The IMAGE Science and Mission Operations Center (SMOC)
The deployment of the RPI antennas and activation of all the instruments will take place during the first month after launch. Once science operations begin, at launch plus 30 days, all instruments will be operated continuously. Except for the RPI and EUV, the time resolution of the instruments is set by the two-minute spin period of the spacecraft. RPI has a time resolution of 1 minute, while EUV integrates images over five spins to achieve a normal time resolution of ten minutes. This resolution will make it possible to study magnetospheric dynamics on the time scale of substorms. A minimum of instrument mode changes is anticipated, and spacecraft command uploads will normally occur only once per week.
Data Downlink, Processing, and Distribution
Science, engineering, and housekeeping data are stored on board the spacecraft and downlinked to the NASA Deep Space Network (DSN) once every 14.2-hour orbit.* Downlink occurs at a rate of 2.28 Mbps. The raw telemetry data are sent from the receiving DSN station to the DSN Central Data Recorder at NASA's Jet Propulsion Laboratory in Pasadena, California. From there they are transferred by FTP to the SMOC, where they are processed for distribution and archiving in the National Space Science Data Center (NSSDC). Within 24 hours of acquisition by the SMOC, the processed data are accessible on the Web for display and download from the IMAGE Data Delivery System. Documentation and analysis software can also be downloaded from the SMOC web server. After 30 days, the data are transferred to the NSSDC for active and permanent archive.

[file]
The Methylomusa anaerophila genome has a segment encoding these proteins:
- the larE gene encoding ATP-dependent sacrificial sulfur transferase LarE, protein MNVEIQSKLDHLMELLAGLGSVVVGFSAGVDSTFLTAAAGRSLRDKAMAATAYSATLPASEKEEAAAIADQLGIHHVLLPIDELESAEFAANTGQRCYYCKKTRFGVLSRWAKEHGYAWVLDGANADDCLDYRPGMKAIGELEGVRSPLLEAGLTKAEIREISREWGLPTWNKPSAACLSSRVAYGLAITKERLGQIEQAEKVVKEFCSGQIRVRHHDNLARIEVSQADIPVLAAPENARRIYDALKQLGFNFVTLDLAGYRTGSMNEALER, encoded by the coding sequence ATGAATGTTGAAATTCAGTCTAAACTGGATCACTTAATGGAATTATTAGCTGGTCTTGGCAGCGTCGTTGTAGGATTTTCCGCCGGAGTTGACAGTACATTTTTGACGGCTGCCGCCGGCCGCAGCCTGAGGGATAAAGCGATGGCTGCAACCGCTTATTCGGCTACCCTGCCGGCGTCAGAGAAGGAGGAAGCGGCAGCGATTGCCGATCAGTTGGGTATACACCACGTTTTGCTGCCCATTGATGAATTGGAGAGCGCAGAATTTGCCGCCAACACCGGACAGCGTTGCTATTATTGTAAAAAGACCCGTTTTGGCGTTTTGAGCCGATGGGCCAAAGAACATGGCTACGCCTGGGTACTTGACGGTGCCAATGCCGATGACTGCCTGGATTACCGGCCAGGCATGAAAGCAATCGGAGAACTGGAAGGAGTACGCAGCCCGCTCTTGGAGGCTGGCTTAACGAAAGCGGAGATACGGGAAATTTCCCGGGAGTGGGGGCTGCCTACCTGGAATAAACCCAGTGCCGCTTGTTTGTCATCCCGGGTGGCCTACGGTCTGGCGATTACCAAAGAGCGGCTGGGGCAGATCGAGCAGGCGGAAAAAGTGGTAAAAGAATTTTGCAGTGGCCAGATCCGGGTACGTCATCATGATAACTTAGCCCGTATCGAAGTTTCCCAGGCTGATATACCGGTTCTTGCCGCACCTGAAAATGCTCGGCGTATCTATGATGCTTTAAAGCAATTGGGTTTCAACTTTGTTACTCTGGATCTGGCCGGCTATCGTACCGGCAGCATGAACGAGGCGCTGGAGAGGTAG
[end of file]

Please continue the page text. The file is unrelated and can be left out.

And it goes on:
In keeping with the IMAGE project's open data philosophy, there are no proprietary data or periods. The IMAGE data will be available to the space science community and general public at the same time that they are available to the IMAGE team.
*In addition to the playback of stored data, the IMAGE spacecraft also continuously transmits real-time data at a nominal rate of 44 kbps. These real-time data will be used by the National Oceanic and Atmospheric Administration's (NOAA) Space Environments Center in Boulder, Colorado, for space weather forecasting.